Shame and the Humiliated Subject of Populist Racism
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Brexit and the election of Donald Trump have delivered twin shocks to the political and racial equilibria of the Anglosphere. What these crises reveal, among other things, are the vast reservoirs of affective intensity that can be unleashed against the specter of encroaching racial and ethnic diversity among populations traditionally identified by a colonial legacy of whiteness.
In this talk, some alignments are explored between the affective intensity of populist shame/humiliation and the implicit logic of racism itself. The intersection of populist humiliation and racism provides critical insight into the dynamics of the present, and also allows us to better comprehend the links between institutional or governmental logics and corporeal, affective states.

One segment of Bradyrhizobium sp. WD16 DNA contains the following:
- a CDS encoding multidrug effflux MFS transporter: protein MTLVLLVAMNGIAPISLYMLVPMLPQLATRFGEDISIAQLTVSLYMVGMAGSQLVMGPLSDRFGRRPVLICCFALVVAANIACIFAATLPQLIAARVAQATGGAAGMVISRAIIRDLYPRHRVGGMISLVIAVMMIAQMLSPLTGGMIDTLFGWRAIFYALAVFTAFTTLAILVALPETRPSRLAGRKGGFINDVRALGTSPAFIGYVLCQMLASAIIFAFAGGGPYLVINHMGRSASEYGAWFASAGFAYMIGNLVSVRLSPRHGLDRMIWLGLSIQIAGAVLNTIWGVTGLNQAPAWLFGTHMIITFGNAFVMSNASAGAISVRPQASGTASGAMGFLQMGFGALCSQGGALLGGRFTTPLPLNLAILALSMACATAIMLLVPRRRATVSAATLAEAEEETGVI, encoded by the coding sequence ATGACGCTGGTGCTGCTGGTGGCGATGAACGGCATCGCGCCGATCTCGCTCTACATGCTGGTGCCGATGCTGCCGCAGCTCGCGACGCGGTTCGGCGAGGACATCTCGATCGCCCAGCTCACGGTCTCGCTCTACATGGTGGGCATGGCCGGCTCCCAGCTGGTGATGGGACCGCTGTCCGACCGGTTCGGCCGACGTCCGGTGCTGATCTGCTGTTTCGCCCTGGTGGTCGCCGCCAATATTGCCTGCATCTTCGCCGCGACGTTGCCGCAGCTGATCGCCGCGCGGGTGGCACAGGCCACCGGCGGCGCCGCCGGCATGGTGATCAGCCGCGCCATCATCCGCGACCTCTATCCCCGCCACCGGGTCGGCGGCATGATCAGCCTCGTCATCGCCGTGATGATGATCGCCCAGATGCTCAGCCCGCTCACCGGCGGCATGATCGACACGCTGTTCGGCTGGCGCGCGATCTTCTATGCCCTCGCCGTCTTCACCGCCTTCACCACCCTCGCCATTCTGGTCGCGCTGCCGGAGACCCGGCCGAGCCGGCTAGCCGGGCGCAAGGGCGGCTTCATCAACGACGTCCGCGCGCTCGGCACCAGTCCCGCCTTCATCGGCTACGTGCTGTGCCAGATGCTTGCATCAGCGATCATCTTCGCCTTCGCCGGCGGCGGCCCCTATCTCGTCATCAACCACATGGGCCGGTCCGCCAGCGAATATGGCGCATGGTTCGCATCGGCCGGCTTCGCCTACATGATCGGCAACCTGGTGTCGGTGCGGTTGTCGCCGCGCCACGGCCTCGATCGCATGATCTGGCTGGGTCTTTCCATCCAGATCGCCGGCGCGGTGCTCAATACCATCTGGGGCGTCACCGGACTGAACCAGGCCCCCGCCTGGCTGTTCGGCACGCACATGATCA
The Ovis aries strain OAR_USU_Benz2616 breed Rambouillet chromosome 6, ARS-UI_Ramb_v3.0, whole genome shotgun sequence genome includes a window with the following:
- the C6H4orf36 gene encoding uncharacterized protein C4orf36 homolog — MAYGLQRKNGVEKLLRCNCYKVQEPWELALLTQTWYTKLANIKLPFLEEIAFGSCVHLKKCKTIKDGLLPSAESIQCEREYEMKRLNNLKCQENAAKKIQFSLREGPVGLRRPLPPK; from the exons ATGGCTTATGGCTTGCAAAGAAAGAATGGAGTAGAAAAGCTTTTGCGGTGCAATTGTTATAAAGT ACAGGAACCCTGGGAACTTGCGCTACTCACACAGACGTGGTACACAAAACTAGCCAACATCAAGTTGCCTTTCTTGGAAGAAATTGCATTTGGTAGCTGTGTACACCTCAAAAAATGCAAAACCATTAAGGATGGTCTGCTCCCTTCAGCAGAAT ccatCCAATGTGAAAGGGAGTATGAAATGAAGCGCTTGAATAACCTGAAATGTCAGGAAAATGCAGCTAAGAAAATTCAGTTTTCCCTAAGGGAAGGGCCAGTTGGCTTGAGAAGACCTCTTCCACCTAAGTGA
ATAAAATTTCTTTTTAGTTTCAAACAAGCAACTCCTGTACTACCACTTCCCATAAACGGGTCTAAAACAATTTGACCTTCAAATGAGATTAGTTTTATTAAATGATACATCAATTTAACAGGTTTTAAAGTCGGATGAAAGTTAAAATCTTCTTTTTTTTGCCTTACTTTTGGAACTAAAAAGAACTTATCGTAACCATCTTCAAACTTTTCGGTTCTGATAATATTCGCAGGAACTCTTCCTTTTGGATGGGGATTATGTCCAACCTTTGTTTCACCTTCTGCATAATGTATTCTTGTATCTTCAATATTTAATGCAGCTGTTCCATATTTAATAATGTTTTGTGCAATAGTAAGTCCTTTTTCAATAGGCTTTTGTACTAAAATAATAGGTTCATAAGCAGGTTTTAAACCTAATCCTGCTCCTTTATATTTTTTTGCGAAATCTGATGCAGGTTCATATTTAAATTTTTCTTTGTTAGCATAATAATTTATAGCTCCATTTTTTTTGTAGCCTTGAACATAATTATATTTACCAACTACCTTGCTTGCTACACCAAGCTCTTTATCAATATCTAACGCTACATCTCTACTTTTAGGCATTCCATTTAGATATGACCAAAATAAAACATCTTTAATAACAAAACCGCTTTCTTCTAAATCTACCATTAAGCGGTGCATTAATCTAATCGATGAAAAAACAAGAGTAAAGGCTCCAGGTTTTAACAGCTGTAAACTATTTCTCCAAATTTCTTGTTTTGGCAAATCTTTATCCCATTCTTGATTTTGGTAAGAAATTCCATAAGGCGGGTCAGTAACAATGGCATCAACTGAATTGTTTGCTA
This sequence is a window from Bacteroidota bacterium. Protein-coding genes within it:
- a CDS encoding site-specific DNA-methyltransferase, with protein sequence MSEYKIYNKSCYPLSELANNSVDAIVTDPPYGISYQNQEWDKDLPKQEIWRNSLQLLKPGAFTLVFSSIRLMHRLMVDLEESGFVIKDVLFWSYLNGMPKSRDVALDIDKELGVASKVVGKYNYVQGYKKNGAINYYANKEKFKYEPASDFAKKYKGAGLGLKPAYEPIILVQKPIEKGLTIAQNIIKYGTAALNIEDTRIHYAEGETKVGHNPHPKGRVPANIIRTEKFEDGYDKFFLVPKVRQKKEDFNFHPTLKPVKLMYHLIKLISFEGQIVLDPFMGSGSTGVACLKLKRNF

Sam Binkley is Professor of Sociology at Emerson College, Boston. He has published articles on the historical and social production of subjectivity in varied contexts, chiefly through a theoretical engagement with the work of Michel Foucault, and an empirical interest in popular psychology. His current research considers the wider problematic of anti-racism, understood as governmental imperative.
Introduction: Prof. Dr. Paula-Irene Villa, Ludwig-Maximilian University Munich, Professor of Sociology/Gender Studies
Organizers: Bavarian American Academy, Bavarian Center for Transatlantic Relations, Lehrstuhl für Soziologie und Gender Studies - Ludwig-Maximilians-Universität München
(Photo: Sam Binkley @Sam Binkley)